HOWEVER: I’ve found that wrestling to be kind of fun, at least at first, while running manybooks. It’s a puzzle. If, by figuring out some of the puzzle I help someone else read a bit without the aforementioned hassle, that’s great.
I’m not for or against any particular format, and I’m happy to consider epub or any other new format that shows up. The best formats are those with wide support on the reader side, and formats with open/free tools are the easiest to work with. Right now epub is a little light on the reader side – FBReader has partial support, I think, Mobipocket converter can import it but the actual reader can’t handle it on its own, and Adobe’s Digital Editions is desktop only (and I’m partial to portable/mobile devices). But it is an open standard, and shouldn’t require any specific conversion tools, which is really appealing. Maybe someday I’ll be able to read an epub document on my iPhone, my desktop computer, etc. – after buying the physical version from Amazon.com.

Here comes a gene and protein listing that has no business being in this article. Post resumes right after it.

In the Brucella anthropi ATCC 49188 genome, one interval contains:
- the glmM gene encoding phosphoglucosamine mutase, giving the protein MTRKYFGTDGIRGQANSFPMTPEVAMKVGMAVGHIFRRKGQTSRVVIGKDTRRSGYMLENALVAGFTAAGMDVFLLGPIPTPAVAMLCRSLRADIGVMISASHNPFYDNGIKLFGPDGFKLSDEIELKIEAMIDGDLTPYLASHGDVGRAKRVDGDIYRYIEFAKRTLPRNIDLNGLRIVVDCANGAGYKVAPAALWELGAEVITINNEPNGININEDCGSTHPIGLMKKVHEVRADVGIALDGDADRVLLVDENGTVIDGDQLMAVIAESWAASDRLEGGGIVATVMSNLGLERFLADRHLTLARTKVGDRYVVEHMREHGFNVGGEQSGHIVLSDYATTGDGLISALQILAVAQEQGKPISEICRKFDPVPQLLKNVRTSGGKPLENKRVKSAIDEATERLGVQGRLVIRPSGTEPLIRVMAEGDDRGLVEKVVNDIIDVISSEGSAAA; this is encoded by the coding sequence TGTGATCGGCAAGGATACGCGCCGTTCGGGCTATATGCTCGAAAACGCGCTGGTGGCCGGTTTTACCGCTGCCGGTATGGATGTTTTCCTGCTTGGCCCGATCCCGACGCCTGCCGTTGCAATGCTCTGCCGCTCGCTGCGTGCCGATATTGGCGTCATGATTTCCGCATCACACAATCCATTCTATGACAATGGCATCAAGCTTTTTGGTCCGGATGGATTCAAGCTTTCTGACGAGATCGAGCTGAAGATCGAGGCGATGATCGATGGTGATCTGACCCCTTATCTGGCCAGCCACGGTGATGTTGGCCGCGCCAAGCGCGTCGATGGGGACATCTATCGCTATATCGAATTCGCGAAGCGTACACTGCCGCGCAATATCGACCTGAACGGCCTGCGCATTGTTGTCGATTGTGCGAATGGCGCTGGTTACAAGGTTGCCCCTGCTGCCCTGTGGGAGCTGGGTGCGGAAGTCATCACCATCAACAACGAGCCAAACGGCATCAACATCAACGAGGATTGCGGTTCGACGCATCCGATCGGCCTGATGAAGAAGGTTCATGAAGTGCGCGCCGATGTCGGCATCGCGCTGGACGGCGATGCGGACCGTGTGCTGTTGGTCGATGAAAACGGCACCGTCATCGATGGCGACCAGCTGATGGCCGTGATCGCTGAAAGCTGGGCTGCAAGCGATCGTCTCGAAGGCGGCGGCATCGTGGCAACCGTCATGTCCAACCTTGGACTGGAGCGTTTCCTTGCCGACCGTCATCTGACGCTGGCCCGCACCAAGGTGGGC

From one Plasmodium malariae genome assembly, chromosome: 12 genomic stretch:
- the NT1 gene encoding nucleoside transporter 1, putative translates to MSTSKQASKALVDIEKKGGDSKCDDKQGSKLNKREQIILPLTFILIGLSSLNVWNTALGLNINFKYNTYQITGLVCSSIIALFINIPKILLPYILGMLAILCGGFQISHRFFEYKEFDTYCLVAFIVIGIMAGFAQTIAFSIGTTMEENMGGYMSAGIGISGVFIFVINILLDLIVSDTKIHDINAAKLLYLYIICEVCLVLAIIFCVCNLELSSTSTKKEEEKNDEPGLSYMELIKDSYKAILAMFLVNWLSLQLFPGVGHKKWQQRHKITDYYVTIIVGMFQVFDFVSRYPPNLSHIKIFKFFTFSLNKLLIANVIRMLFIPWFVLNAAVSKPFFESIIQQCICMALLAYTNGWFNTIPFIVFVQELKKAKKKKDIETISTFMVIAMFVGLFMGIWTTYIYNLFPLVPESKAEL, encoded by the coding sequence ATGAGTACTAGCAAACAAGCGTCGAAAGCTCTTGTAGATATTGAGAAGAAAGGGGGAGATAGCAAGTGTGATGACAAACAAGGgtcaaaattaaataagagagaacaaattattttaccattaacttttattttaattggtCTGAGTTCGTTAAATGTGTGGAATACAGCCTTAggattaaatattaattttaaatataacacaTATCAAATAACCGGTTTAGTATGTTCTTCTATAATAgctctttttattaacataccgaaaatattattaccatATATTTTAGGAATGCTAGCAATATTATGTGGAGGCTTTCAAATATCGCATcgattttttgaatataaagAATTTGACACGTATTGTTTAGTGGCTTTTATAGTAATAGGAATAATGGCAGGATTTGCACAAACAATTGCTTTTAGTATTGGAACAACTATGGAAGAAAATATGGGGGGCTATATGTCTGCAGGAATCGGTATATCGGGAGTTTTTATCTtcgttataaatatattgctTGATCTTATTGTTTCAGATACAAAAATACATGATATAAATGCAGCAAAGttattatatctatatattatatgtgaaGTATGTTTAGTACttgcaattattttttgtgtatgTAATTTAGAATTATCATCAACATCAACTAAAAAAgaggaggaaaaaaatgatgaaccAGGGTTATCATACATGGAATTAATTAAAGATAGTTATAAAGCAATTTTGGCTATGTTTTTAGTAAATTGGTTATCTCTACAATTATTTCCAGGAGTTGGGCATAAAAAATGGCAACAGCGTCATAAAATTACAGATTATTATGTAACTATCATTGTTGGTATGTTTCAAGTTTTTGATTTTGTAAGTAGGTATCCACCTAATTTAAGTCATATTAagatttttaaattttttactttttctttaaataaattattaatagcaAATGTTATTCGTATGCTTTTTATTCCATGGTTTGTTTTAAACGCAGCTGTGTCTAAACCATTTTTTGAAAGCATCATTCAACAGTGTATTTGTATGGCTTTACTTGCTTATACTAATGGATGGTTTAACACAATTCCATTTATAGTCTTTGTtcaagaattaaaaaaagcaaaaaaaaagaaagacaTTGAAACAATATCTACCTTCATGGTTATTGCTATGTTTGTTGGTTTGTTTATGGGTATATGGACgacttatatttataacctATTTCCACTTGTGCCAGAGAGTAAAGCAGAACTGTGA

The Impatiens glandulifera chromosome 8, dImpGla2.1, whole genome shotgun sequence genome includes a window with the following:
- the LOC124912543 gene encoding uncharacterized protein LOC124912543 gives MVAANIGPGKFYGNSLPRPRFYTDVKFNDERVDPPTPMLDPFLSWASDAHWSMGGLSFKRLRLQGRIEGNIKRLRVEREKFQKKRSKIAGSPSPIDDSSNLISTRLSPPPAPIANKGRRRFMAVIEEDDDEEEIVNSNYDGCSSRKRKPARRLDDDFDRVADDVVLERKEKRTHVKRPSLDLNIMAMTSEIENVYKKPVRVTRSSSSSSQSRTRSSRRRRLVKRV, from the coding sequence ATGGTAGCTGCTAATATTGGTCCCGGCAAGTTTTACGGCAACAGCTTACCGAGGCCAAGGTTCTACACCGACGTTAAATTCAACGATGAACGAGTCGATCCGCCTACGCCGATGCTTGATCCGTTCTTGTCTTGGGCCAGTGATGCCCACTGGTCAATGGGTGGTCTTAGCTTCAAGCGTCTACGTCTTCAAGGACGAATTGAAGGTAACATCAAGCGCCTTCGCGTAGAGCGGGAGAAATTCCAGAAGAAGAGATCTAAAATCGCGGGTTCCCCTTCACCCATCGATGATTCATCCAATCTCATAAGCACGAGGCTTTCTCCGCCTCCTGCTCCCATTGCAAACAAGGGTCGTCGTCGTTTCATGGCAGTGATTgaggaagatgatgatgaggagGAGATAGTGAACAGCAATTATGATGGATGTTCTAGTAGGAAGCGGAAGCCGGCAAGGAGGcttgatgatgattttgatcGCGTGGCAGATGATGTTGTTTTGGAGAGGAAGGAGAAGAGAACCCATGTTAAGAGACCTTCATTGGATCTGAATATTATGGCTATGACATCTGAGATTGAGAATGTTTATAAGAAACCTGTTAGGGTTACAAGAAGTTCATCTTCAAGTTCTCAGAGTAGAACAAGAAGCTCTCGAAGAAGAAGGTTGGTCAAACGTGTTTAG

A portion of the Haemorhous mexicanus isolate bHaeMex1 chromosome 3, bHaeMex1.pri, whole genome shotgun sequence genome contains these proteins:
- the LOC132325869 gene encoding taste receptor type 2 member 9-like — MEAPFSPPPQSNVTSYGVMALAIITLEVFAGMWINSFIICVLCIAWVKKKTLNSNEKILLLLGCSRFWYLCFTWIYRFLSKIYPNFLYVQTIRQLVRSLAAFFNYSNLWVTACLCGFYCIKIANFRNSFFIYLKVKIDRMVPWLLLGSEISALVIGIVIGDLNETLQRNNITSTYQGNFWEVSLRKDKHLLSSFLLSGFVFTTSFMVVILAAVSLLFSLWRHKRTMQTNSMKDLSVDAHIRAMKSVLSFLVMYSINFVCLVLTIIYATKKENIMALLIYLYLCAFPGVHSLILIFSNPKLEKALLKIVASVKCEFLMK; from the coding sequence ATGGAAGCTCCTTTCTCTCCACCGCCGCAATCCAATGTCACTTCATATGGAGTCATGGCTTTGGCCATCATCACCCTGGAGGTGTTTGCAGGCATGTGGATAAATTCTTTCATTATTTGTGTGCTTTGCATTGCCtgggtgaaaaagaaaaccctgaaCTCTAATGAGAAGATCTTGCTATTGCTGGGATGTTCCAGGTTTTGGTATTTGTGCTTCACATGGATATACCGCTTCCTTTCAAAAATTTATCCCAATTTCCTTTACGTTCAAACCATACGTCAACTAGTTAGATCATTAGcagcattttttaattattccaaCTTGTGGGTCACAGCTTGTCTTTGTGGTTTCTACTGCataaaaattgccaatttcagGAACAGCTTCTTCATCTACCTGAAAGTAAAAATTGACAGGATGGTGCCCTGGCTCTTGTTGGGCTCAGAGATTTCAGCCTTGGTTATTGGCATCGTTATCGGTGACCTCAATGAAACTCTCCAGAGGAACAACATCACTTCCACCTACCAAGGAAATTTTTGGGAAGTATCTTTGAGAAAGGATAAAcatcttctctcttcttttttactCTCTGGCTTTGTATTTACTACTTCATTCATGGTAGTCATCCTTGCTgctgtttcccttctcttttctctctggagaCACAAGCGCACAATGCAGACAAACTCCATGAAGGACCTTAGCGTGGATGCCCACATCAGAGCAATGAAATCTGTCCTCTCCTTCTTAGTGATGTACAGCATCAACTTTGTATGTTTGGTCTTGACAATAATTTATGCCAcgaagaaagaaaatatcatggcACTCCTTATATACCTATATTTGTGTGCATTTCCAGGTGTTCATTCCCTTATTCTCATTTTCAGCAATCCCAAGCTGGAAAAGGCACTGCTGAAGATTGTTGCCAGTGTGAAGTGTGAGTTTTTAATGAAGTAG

[Moderator’s note: FBReader works great with .epub from Feedbooks.net despite the app’s lack of CSS support. May Matt add .epub soon! – David.]
Will let manybooks.net evolve at its own speed
Q. Do you have any solid plans for manybooks? Or are you just happy to let it evolve at its own speed?
A. I don’t have any solid plans, aside from keeping manybooks going and trying to make it useful, and the books available in as many formats as possible. I’d like to add some way for folks to keep a bookshelf of their favorite books, perhaps keep a log of their reviews/thoughts on each text that they could share with the world.
There are still bugs and unfinished bits (I’ve got to get the custom HTML page to store settings for the next visit, for example), and the overall design could be nicer, etc.
Q. Well, if we may say so we think the design is pretty neat already: clean, open, easy to navigate. Thank you, Matt, for sharing your thoughts with TeleRead, and thank you for manybooks.net. An army of readers has cause to be grateful for your labors and your enthusiasm. Long may manybooks continue to thrive!